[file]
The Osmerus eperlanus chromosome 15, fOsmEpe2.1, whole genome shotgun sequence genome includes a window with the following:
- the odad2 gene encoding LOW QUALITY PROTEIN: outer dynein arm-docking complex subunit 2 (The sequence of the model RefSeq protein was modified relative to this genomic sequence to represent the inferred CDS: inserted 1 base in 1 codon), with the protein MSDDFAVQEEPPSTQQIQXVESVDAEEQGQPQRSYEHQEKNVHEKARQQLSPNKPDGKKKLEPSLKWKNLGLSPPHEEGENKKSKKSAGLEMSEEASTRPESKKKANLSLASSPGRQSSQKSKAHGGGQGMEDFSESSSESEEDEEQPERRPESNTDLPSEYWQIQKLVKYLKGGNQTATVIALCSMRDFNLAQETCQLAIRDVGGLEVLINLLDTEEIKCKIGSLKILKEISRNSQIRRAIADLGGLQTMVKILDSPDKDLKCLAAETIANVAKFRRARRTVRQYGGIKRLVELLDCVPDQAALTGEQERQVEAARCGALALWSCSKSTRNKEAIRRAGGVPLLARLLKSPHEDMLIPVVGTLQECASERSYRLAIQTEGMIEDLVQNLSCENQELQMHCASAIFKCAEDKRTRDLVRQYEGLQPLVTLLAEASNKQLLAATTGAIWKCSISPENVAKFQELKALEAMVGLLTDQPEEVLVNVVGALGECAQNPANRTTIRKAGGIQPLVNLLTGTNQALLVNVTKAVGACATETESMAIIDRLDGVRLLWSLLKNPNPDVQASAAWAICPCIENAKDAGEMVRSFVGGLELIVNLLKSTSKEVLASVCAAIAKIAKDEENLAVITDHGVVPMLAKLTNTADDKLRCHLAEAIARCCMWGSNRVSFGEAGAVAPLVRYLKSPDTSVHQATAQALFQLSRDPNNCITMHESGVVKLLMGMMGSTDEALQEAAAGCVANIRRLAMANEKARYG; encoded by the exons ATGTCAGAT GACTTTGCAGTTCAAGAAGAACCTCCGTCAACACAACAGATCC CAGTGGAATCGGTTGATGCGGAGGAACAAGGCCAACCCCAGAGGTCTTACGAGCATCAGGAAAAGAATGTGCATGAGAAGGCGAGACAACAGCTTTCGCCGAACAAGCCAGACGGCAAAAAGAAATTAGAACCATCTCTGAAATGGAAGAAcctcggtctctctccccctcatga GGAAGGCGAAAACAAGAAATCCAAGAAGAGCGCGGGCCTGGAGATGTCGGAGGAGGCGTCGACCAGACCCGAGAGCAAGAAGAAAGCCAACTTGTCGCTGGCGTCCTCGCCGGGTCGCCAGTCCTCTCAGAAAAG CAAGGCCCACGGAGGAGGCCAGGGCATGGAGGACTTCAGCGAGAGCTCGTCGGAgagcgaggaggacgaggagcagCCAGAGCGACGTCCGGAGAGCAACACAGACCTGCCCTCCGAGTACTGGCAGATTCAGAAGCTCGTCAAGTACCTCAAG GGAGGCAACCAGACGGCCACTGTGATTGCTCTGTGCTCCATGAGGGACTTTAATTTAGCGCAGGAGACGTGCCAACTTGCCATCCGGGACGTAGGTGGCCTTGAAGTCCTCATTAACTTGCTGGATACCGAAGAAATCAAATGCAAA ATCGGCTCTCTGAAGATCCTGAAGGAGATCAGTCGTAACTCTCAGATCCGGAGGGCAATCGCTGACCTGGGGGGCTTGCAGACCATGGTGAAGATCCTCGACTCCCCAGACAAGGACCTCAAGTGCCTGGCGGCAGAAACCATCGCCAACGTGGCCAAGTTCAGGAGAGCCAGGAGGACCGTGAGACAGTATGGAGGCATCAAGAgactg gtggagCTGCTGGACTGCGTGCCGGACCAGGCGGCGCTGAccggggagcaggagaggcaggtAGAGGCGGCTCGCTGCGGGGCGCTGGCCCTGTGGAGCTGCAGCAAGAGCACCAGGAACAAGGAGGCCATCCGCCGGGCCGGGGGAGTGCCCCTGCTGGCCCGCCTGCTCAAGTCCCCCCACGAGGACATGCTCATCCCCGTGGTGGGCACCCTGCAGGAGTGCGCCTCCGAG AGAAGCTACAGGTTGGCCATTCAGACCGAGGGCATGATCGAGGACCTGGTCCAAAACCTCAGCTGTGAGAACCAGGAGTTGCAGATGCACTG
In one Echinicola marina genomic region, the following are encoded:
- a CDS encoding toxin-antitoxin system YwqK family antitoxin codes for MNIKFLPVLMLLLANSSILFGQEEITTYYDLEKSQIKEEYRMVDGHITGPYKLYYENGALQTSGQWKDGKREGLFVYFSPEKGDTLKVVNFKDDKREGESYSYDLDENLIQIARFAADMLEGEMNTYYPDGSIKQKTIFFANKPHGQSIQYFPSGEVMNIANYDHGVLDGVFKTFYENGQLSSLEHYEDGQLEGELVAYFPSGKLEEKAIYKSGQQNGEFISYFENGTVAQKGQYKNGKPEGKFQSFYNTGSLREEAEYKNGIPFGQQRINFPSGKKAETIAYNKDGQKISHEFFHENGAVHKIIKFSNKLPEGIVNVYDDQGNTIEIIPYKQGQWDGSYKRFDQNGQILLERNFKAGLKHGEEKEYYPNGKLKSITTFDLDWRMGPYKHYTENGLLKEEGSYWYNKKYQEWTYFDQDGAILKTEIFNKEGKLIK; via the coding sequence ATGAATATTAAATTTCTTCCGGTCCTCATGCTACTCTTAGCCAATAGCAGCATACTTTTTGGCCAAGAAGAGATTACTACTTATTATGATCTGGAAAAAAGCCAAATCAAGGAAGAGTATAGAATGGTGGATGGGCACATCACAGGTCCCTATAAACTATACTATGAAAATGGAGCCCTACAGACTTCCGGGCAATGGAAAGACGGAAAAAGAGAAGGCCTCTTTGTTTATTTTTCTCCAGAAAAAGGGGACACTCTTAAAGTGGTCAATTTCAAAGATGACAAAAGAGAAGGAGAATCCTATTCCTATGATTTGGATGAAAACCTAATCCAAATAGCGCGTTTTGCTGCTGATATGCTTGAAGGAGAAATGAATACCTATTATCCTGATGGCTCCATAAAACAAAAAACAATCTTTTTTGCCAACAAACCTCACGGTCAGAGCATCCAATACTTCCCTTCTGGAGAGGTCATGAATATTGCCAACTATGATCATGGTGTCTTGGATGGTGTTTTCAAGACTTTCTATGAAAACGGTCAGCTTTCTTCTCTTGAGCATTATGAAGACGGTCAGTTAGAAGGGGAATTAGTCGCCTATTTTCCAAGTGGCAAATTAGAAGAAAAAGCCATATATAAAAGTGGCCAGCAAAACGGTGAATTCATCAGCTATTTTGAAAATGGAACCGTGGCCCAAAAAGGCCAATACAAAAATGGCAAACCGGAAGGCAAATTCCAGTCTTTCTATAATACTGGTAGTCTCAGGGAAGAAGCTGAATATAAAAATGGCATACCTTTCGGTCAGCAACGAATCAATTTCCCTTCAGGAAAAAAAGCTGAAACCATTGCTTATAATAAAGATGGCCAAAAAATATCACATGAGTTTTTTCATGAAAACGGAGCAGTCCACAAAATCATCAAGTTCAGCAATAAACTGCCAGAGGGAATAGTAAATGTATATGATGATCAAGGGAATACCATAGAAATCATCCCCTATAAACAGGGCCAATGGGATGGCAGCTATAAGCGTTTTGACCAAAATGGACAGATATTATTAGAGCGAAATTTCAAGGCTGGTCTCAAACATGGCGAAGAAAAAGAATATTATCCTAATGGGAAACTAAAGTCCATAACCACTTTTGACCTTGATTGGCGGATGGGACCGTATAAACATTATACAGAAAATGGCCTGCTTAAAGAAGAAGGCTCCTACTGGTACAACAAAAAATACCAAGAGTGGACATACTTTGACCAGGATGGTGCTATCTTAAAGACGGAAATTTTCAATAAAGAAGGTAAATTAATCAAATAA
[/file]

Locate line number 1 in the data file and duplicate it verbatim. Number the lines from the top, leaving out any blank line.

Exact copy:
The Osmerus eperlanus chromosome 15, fOsmEpe2.1, whole genome shotgun sequence genome includes a window with the following: